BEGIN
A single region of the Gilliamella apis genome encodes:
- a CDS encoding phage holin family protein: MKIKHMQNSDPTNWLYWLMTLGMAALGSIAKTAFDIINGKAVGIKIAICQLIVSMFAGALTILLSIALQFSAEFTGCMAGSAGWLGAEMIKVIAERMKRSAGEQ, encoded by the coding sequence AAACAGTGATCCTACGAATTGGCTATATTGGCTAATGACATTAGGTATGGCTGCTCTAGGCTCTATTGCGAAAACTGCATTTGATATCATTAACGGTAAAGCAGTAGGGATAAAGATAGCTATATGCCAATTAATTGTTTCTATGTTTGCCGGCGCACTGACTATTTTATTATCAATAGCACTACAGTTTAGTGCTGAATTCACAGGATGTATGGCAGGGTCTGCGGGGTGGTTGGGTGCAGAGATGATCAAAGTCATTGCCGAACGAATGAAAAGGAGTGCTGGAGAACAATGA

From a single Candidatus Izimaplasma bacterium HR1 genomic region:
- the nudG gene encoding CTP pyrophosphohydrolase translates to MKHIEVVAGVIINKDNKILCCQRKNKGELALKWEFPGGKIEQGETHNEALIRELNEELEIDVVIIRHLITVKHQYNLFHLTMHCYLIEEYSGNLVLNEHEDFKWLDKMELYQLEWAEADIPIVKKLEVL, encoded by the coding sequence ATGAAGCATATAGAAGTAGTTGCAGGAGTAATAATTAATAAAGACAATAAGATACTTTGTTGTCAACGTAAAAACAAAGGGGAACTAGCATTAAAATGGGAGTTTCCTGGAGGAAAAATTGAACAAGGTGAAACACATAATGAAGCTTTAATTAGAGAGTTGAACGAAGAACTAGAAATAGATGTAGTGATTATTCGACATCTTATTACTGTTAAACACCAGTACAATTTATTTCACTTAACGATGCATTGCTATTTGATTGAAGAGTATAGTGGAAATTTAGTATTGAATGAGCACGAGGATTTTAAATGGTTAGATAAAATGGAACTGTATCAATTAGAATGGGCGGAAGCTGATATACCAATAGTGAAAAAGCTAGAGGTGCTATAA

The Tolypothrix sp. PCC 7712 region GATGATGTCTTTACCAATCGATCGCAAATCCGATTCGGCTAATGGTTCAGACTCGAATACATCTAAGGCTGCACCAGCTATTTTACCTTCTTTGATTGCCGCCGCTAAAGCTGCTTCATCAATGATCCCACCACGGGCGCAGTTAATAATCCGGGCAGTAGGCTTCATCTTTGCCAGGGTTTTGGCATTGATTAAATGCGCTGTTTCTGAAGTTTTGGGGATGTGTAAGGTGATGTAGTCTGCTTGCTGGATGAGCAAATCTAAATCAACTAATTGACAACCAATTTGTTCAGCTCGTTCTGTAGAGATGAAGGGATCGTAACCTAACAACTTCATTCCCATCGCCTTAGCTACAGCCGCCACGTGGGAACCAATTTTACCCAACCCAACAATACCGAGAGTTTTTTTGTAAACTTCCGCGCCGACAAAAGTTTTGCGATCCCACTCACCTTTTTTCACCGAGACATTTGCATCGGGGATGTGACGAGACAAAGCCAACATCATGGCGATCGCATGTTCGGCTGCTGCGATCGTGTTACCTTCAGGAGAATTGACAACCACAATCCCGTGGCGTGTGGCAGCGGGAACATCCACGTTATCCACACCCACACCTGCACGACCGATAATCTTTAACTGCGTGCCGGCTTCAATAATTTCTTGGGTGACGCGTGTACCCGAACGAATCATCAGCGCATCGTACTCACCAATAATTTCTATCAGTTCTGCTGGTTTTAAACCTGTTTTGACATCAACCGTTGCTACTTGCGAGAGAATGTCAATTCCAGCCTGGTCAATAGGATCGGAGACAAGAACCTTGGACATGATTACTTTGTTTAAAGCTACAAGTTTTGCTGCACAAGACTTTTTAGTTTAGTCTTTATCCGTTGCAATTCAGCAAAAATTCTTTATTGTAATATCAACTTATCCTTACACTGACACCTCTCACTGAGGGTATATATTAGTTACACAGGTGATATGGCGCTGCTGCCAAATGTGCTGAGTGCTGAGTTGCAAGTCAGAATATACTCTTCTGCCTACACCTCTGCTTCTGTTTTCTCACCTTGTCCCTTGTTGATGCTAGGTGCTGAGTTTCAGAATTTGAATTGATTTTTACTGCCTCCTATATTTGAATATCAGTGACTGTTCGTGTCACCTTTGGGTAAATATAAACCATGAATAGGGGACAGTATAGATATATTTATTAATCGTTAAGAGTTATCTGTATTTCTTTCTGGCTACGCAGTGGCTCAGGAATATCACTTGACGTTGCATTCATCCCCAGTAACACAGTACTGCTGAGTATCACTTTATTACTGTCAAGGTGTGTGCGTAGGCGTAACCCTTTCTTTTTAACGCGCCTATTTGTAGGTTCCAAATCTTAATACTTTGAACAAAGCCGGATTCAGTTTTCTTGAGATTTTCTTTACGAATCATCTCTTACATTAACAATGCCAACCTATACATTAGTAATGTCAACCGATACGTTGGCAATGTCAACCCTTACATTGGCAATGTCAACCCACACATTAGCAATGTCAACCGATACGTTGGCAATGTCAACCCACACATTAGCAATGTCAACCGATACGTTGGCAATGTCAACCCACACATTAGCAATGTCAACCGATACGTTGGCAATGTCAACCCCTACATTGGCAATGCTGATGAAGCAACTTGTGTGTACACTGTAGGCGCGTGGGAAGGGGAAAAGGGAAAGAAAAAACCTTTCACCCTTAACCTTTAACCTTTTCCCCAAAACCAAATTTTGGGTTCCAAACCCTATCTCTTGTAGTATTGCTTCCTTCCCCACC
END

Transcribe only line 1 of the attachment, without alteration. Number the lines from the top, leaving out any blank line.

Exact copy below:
A single region of the Gilliamella apis genome encodes: